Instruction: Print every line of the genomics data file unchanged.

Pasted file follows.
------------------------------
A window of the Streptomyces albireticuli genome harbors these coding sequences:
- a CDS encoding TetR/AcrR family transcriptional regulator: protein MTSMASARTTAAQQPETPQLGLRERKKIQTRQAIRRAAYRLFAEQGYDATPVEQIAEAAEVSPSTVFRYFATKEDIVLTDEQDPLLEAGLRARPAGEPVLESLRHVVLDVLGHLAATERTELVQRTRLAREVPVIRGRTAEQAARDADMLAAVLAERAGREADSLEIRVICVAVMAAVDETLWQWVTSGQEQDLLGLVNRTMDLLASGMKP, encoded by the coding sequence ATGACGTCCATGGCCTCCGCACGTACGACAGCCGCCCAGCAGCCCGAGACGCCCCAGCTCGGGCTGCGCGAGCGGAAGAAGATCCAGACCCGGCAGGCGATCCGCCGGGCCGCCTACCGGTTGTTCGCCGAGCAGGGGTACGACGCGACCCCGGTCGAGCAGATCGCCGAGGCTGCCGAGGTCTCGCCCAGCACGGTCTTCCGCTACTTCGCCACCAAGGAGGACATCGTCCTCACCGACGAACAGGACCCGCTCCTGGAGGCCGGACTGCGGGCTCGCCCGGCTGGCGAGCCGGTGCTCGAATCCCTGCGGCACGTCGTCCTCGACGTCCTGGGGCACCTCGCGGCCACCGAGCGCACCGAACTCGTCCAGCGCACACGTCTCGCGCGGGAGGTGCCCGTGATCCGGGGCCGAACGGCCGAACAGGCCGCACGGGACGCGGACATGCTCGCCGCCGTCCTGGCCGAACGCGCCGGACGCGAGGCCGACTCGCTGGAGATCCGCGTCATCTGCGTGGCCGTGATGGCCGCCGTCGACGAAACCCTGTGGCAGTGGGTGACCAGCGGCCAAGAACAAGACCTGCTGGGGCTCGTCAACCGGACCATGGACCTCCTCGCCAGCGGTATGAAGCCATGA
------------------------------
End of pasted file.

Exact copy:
A window of the Streptomyces albireticuli genome harbors these coding sequences:
- a CDS encoding TetR/AcrR family transcriptional regulator: protein MTSMASARTTAAQQPETPQLGLRERKKIQTRQAIRRAAYRLFAEQGYDATPVEQIAEAAEVSPSTVFRYFATKEDIVLTDEQDPLLEAGLRARPAGEPVLESLRHVVLDVLGHLAATERTELVQRTRLAREVPVIRGRTAEQAARDADMLAAVLAERAGREADSLEIRVICVAVMAAVDETLWQWVTSGQEQDLLGLVNRTMDLLASGMKP, encoded by the coding sequence ATGACGTCCATGGCCTCCGCACGTACGACAGCCGCCCAGCAGCCCGAGACGCCCCAGCTCGGGCTGCGCGAGCGGAAGAAGATCCAGACCCGGCAGGCGATCCGCCGGGCCGCCTACCGGTTGTTCGCCGAGCAGGGGTACGACGCGACCCCGGTCGAGCAGATCGCCGAGGCTGCCGAGGTCTCGCCCAGCACGGTCTTCCGCTACTTCGCCACCAAGGAGGACATCGTCCTCACCGACGAACAGGACCCGCTCCTGGAGGCCGGACTGCGGGCTCGCCCGGCTGGCGAGCCGGTGCTCGAATCCCTGCGGCACGTCGTCCTCGACGTCCTGGGGCACCTCGCGGCCACCGAGCGCACCGAACTCGTCCAGCGCACACGTCTCGCGCGGGAGGTGCCCGTGATCCGGGGCCGAACGGCCGAACAGGCCGCACGGGACGCGGACATGCTCGCCGCCGTCCTGGCCGAACGCGCCGGACGCGAGGCCGACTCGCTGGAGATCCGCGTCATCTGCGTGGCCGTGATGGCCGCCGTCGACGAAACCCTGTGGCAGTGGGTGACCAGCGGCCAAGAACAAGACCTGCTGGGGCTCGTCAACCGGACCATGGACCTCCTCGCCAGCGGTATGAAGCCATGA